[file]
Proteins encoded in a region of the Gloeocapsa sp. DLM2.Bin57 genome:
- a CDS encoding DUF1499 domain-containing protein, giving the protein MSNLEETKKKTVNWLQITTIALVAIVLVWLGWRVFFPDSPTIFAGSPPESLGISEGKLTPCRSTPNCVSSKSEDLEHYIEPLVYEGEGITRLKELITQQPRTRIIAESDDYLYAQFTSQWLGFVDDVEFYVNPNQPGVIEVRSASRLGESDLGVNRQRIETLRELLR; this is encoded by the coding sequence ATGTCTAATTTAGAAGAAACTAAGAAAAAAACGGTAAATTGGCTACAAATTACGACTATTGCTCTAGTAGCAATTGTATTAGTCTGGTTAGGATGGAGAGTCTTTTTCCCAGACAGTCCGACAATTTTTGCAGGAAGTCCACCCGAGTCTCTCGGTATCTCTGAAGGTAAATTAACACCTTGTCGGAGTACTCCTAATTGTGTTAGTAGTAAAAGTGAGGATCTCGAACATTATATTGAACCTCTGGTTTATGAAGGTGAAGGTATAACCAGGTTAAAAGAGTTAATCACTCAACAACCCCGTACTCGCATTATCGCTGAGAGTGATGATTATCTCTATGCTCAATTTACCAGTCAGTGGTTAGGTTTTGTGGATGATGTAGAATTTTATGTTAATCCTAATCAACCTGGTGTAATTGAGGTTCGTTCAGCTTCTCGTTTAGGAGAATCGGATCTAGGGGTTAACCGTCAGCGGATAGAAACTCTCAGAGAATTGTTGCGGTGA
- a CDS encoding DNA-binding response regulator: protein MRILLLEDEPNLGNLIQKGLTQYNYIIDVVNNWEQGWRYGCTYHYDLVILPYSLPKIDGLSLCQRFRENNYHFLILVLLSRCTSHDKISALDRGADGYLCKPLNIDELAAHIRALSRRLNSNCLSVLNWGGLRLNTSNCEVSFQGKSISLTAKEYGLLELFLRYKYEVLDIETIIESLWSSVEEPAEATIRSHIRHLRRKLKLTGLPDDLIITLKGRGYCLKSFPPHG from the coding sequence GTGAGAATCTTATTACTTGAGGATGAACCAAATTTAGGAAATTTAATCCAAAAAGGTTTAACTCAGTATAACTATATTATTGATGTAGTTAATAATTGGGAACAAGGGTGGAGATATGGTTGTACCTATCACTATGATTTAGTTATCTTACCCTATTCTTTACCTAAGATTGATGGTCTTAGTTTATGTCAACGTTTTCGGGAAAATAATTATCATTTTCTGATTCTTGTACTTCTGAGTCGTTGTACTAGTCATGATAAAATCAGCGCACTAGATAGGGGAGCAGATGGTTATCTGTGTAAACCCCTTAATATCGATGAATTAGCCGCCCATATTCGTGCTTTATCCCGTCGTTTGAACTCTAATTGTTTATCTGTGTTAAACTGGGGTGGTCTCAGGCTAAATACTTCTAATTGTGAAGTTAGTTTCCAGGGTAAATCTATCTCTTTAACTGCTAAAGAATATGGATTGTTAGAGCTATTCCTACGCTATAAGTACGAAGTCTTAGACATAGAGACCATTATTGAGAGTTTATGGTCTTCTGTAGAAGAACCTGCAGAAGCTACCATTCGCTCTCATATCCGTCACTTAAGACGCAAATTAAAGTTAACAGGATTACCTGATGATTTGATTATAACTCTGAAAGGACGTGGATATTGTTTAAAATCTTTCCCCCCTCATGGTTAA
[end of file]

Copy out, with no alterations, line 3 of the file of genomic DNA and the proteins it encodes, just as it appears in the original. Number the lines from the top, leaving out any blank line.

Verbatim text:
- a CDS encoding DNA-binding response regulator: protein MRILLLEDEPNLGNLIQKGLTQYNYIIDVVNNWEQGWRYGCTYHYDLVILPYSLPKIDGLSLCQRFRENNYHFLILVLLSRCTSHDKISALDRGADGYLCKPLNIDELAAHIRALSRRLNSNCLSVLNWGGLRLNTSNCEVSFQGKSISLTAKEYGLLELFLRYKYEVLDIETIIESLWSSVEEPAEATIRSHIRHLRRKLKLTGLPDDLIITLKGRGYCLKSFPPHG from the coding sequence GTGAGAATCTTATTACTTGAGGATGAACCAAATTTAGGAAATTTAATCCAAAAAGGTTTAACTCAGTATAACTATATTATTGATGTAGTTAATAATTGGGAACAAGGGTGGAGATATGGTTGTACCTATCACTATGATTTAGTTATCTTACCCTATTCTTTACCTAAGATTGATGGTCTTAGTTTATGTCAACGTTTTCGGGAAAATAATTATCATTTTCTGATTCTTGTACTTCTGAGTCGTTGTACTAGTCATGATAAAATCAGCGCACTAGATAGGGGAGCAGATGGTTATCTGTGTAAACCCCTTAATATCGATGAATTAGCCGCCCATATTCGTGCTTTATCCCGTCGTTTGAACTCTAATTGTTTATCTGTGTTAAACTGGGGTGGTCTCAGGCTAAATACTTCTAATTGTGAAGTTAGTTTCCAGGGTAAATCTATCTCTTTAACTGCTAAAGAATATGGATTGTTAGAGCTATTCCTACGCTATAAGTACGAAGTCTTAGACATAGAGACCATTATTGAGAGTTTATGGTCTTCTGTAGAAGAACCTGCAGAAGCTACCATTCGCTCTCATATCCGTCACTTAAGACGCAAATTAAAGTTAACAGGATTACCTGATGATTTGATTATAACTCTGAAAGGACGTGGATATTGTTTAAAATCTTTCCCCCCTCATGGTTAA